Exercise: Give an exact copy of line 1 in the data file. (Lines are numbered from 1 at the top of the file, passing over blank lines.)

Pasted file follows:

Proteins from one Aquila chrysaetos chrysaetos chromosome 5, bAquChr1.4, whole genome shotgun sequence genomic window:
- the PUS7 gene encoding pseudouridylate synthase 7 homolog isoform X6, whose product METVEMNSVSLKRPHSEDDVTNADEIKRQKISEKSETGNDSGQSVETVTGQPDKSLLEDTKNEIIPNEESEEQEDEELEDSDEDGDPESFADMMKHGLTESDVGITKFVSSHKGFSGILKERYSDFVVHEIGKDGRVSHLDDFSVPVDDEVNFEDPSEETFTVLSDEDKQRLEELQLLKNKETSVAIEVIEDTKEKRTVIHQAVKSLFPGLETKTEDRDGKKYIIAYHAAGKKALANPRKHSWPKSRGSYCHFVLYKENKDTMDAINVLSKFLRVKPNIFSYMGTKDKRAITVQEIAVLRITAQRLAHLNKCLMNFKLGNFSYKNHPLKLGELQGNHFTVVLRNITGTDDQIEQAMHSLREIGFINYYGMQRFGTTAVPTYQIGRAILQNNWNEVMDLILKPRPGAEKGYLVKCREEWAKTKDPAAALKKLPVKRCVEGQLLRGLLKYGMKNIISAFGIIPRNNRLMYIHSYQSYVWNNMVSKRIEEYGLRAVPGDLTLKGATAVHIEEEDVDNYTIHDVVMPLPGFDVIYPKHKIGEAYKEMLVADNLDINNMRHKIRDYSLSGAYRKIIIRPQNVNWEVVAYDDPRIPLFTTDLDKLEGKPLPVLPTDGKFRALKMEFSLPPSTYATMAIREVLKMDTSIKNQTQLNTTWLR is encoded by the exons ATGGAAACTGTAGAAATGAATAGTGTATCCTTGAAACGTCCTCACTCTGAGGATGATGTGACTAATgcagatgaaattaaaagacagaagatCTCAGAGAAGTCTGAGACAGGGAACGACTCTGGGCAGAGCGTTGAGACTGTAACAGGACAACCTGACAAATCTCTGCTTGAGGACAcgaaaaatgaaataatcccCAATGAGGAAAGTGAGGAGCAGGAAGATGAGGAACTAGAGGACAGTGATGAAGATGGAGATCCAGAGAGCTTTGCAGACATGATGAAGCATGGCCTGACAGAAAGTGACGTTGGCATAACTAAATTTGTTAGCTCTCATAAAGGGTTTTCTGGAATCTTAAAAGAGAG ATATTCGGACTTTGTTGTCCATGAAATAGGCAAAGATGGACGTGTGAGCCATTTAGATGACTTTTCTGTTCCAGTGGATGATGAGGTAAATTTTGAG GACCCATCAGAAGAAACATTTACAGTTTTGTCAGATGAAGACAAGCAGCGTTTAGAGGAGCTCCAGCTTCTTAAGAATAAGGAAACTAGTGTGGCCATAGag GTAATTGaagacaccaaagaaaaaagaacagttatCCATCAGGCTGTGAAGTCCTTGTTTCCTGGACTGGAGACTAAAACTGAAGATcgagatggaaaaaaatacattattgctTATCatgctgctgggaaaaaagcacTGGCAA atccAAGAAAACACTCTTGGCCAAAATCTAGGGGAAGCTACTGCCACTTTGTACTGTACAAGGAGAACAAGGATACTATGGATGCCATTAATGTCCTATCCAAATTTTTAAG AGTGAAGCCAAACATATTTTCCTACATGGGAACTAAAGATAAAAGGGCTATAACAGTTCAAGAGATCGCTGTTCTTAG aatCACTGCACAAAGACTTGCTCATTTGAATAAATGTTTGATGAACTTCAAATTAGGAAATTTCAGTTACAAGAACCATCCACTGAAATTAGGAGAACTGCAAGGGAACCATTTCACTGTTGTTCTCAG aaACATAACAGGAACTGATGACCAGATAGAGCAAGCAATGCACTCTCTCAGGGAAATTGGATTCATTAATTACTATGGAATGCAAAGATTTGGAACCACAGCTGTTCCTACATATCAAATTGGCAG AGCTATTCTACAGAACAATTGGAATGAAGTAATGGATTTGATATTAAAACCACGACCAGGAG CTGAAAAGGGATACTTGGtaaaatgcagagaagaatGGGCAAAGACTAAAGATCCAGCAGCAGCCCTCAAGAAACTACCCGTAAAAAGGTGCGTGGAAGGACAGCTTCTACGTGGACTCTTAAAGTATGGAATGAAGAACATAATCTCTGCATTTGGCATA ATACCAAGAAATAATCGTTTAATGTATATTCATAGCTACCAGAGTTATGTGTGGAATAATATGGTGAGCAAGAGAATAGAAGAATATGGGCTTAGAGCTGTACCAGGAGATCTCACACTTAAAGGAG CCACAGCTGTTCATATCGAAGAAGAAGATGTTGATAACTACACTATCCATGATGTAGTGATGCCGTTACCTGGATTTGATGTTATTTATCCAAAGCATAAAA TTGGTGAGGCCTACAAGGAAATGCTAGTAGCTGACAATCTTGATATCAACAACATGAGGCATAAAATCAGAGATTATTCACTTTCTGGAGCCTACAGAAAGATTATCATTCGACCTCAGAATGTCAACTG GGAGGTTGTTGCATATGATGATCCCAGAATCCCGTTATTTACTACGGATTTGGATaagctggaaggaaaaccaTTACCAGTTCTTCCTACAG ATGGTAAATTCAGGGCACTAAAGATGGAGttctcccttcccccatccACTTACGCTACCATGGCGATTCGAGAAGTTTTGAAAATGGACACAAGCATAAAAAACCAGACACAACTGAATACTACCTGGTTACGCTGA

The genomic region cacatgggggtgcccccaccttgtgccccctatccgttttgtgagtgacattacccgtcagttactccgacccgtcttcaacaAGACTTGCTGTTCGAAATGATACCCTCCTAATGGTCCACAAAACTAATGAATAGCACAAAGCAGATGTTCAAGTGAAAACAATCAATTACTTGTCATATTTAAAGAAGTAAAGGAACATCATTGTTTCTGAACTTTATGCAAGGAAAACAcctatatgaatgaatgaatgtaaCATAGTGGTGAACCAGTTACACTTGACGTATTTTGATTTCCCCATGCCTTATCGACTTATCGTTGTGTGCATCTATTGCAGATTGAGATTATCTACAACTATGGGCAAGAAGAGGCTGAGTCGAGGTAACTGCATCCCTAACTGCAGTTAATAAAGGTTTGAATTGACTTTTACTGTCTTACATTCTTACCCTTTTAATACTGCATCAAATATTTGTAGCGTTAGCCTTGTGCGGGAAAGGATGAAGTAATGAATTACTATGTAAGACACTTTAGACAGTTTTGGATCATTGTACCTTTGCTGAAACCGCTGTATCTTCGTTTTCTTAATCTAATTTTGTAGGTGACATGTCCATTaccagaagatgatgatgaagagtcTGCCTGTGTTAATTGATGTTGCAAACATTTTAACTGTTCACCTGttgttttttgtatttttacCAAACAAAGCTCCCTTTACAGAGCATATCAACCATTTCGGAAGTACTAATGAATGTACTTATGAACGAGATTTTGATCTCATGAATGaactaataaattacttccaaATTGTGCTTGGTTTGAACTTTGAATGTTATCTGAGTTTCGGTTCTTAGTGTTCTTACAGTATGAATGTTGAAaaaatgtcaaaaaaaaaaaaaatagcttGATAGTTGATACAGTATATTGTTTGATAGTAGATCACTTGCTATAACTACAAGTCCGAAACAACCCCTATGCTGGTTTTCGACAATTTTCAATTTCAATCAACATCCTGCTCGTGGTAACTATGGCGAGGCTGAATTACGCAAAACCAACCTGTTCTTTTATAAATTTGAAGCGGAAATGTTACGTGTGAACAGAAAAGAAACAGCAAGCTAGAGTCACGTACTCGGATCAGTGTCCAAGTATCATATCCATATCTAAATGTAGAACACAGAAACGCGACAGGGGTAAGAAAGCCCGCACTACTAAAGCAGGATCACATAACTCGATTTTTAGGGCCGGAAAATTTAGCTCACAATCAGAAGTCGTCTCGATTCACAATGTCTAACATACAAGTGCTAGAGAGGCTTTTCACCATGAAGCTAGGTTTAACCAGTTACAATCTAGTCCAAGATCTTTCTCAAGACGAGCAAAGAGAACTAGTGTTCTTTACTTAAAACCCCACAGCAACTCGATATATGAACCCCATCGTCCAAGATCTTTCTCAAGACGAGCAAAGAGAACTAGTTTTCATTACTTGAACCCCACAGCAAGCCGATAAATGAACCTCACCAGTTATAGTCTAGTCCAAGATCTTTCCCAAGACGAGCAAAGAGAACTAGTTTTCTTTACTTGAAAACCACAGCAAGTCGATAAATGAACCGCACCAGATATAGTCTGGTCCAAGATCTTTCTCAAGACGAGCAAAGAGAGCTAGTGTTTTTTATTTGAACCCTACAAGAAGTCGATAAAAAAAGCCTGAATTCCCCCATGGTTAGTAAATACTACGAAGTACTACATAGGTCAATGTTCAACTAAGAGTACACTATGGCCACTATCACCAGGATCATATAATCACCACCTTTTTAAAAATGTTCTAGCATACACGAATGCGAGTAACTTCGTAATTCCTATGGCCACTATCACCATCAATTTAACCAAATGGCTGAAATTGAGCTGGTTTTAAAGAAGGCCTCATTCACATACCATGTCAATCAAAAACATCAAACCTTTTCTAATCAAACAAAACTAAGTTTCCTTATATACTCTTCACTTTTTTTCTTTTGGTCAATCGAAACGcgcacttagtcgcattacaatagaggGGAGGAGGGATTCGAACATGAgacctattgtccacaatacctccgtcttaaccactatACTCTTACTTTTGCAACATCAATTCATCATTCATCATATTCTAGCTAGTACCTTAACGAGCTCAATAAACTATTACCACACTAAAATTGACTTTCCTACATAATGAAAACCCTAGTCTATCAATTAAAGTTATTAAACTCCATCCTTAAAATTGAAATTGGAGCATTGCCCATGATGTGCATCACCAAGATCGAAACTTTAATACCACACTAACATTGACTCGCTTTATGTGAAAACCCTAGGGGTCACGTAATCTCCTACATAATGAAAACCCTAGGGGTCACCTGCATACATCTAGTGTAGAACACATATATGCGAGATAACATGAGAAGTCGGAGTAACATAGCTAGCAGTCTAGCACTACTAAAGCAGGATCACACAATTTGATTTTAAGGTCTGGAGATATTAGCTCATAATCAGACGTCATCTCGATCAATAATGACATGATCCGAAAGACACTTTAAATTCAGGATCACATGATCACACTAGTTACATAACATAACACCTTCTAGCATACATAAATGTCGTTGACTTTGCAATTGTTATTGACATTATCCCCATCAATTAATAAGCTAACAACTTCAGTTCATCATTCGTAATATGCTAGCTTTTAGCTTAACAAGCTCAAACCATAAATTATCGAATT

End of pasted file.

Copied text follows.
Proteins from one Aquila chrysaetos chrysaetos chromosome 5, bAquChr1.4, whole genome shotgun sequence genomic window: